“I’ve had some notable finds over the years. One of my early ones was a roll of 16mm film of the 1970 British Grand Prix which I found in a camera shop in Devon. When I got it home, I found that it had been professionally shot, including a pre-race walkabout on the grid featuring just about every driver and car.
“I also found some black and white film of the 1952 Watkins Glen Grand Prix. The Watkins Glen track is in upstate New York and racing started there on a road course in the late 1940s. I actually know the son of the guy who first had the idea of racing cars there. He organised the early races and eventually owned the circuit. You can imagine my surprise and delight when I showed the film to his son, and he commented that the fifth car at the start, an MG, was actually being driven by his father! I gave him a copy to keep and also donated a copy to the International Motor Racing Research Center at the Glen for their archives.
“Another find was some 9.5mm film of the pre-war Grand Prix races at Donington Park featuring the legendary Mercedes Benz and Auto Union cars. This is absolutely fascinating footage, especially when you think that whatever was filmed at the circuit now only exists as short two or three-minute items in places like the Pathé News Library. I un-earthed around 40 minutes’ worth of material.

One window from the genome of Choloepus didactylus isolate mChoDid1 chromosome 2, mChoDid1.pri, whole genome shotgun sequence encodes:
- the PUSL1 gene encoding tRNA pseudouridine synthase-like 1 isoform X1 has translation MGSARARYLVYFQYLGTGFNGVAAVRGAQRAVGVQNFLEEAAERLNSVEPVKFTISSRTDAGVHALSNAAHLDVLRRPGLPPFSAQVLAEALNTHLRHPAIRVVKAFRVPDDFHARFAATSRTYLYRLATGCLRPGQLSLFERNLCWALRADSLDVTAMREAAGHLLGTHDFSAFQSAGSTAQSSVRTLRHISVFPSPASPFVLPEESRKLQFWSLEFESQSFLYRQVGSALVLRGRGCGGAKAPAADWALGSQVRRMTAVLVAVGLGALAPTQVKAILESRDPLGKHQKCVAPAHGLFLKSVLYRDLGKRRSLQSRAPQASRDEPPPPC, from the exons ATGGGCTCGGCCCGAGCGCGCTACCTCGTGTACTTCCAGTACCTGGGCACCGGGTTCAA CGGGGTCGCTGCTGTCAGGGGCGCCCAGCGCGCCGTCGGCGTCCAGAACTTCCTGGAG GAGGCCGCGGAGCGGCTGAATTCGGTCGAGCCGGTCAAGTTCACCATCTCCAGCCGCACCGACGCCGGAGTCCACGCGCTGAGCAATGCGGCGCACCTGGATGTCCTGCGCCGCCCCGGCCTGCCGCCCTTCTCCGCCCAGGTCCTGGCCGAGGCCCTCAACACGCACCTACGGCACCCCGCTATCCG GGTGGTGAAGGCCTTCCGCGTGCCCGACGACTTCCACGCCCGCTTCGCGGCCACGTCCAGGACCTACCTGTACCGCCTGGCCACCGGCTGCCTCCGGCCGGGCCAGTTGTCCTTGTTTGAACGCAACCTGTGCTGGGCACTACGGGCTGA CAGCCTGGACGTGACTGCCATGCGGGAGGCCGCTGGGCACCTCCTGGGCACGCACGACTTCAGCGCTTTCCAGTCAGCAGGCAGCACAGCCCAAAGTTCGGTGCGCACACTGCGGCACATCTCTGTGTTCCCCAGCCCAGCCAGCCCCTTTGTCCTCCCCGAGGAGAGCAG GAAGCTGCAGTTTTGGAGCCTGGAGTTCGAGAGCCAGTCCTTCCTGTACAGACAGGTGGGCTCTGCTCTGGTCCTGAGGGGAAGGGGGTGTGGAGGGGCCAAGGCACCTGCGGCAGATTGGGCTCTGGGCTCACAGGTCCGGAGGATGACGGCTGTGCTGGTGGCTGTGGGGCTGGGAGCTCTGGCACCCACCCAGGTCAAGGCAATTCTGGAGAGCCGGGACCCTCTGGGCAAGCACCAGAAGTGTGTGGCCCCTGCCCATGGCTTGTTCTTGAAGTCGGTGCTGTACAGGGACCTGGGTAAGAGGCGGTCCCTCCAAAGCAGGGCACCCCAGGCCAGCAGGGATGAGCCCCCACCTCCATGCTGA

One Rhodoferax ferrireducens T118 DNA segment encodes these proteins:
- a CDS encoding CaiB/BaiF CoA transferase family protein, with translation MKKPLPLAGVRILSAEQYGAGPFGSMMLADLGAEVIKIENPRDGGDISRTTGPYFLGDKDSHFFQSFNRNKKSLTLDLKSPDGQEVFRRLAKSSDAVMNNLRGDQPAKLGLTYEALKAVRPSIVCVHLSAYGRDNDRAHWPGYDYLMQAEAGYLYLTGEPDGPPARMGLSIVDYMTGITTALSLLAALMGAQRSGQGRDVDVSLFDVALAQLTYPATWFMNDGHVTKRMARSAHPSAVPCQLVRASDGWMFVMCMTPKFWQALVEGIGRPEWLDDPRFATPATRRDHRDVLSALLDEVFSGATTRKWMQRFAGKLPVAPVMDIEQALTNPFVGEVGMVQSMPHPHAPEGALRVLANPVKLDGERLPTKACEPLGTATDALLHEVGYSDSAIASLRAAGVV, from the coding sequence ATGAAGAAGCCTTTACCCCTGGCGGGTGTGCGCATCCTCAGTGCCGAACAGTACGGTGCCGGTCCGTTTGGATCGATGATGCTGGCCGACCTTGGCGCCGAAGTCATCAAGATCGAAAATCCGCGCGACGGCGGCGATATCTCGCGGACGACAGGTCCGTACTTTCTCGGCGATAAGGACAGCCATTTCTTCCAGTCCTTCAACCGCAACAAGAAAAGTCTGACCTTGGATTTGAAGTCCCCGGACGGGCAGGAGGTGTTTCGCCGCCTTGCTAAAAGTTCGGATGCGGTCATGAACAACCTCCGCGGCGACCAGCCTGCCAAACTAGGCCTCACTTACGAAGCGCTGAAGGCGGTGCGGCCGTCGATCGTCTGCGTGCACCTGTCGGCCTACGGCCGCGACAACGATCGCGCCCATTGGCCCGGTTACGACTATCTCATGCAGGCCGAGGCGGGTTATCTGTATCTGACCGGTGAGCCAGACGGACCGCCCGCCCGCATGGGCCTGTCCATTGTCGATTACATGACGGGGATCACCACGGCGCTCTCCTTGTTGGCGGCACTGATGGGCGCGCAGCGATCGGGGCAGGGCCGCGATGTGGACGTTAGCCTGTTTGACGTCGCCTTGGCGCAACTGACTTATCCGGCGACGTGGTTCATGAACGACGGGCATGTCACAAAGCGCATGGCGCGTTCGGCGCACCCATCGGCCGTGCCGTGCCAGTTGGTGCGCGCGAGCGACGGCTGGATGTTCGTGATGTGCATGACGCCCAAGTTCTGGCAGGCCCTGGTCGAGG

“My biggest discovery though was through an Internet motor racing forum. I casually mentioned I was interested in old film and was promptly e-mailed by a lady in Chichester, who told me that she had thirteen hours’ of film of multiple motorcycle and Formula 1 World Champion John Surtees. She explained that her company filmed it with three cameras over a weekend at Brands Hatch in 1982. The original idea had been to produce a documentary that would be screened at the cinema, but the finance had eventually fallen through, so she edited it down to thirty minutes and gave it to the BBC. Apparently, it transmitted only once.